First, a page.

How widespread was linen body armour in Greece at the time of the Greco-Persian wars? Was it common, because produced locally or was it rare and relatively expensive (even if less than bronze armour) because at least the raw material had to be mostly important from far away (and from Egypt in particular). The point can probably be argued either way. What might tend to tip the scales towards the latter interpretation (expensive and therefore rare) is, as you noted, the "very slight" evidence for wide use. Moreover, as you mentioned, many vase paintings could be depicting felt or leather cuirasses, or various types of scale armour (leather with metal scales, more probably bronze rather than iron, sewn onto it), with the latter types being possibly "borrowed" from Asia Minor patterns. If linen armour was not widely used in the early Fifth century because it was relatively expensive, this would have been because it had to be imported by ship from far away (Egypt). There is also a case to be made that linen armour became more widespread little by little during the Five and Fourth centuries, partly because living standards improved and partly because hoplites (starting with the "quasi-professional" ones including both mercenaries and Spartans) went for lighter types of body armour that would give them more mobility and stamina against peltast and lighter-armed troop types.

3) Regarding slaves rowing alongside citizens, you have also chosen to answer beside the point I made. Indeed, there were slaves and foreigners living in Athens and rowing in some of Athens triremes because they built more ships that they could crew. Some of their ships were also crewed by the Plateans, if I remember correctly. However, if you take the time to carefully read my review, you will see that the point I was making was that "the text makes it sound as if this was common practice", which was not the case, or, to be more accurate perhaps, had never been the case in Athens up to then.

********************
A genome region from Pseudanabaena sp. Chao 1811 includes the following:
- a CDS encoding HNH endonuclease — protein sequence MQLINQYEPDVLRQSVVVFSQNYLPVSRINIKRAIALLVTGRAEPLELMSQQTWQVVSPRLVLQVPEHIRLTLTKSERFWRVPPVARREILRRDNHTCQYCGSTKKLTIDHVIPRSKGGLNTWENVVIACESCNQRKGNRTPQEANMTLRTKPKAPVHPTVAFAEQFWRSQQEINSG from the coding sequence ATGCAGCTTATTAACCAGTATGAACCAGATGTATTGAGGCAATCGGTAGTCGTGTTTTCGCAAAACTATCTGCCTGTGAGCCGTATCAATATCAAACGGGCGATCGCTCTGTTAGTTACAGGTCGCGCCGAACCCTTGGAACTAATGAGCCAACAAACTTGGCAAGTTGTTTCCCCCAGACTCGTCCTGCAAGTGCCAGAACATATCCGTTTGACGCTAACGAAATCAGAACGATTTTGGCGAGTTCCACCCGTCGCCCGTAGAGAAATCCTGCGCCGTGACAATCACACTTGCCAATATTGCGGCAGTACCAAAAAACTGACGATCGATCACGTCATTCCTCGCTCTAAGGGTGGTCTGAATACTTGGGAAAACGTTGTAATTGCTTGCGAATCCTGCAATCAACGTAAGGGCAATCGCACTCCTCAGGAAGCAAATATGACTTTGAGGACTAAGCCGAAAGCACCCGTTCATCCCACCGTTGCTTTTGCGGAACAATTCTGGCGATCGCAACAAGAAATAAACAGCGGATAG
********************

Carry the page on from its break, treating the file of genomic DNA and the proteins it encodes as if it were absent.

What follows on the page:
4) Then we have the rather strange story about this battalion commander somewhat questioning his commander's orders on the battlefield. Had you read Peter Green's take on it, you would have understood that I was not questioning that this certainly had "its roots in a real event" but rather than the account that we have may have been garbled. Whether at Mantinea in BC 418 or at Platea in BC 479, it does seem rather extraordinary to have a Spartan battalion commander questioning orders, even if one was a veteran and the commander was without any battlefield experience which was definitely the case of young Agesilaus at Mantinea and may or may not have been the case of Pausanias at Platea (although the latter was no teenager!). By the way, your distinction between a "young regent" and "king giving the orders" is a rather spurious one: both were young and both belonged to the Spartan royal families...

5) Finally, we have the rather huge overall number you come up with for the Persian army and the absence of any mention about Persian losses. I would have expected you, at the very least, to discuss both items, make your case and explain why you chose a) this high overall number and why you believe it to more plausible than any other, including Peter Green's and b) mention and attempt to estimate Persian losses, since you do give a number for the Greek ones. You have done neither...

Posted on 3 Jun 2013 13:09:31 BDT
Flopot says:
Salamis is not the decisive battle in this war. After Salamis, the Persian army returns to burn down Athens a second time. It is the Spartans who must decide to save Greece (i.e. themselves) or face the prospect of the Athenians going over to the Persians.

Spartiates always seem to question their commanders in the middle of a battle. Not only at Plataea and Mantinea but see also the Battle of Nemea. This is probably a reflection of the paradox at the heart of the Spartan system - they are all equals but must strive to be better than their peers.

It is fascinating to speculate on the social ramifications of such contradictions: cognitive dissonance (confused Spartans); double think (Spartan hypocrisy) and, perhaps, Spartan cynics abroad and I am thinking of Lysander and Brasidas in particular!

Finally, I would regard Herodotus' comment that it is the "most glorious victory" as a reflection of the decisive nature of the battle's outcome (the final end of the Persian threat to mainland Greece) and the odds they had to overcome. As you say, victory snatched from the jaws of defeat. Sounds glorious to me.

In reply to an earlier post on 3 Jun 2013 16:38:30 BDT
JPS says:
This post is already on Since it is the same, my response will also be the same and does not need to be duplicated here.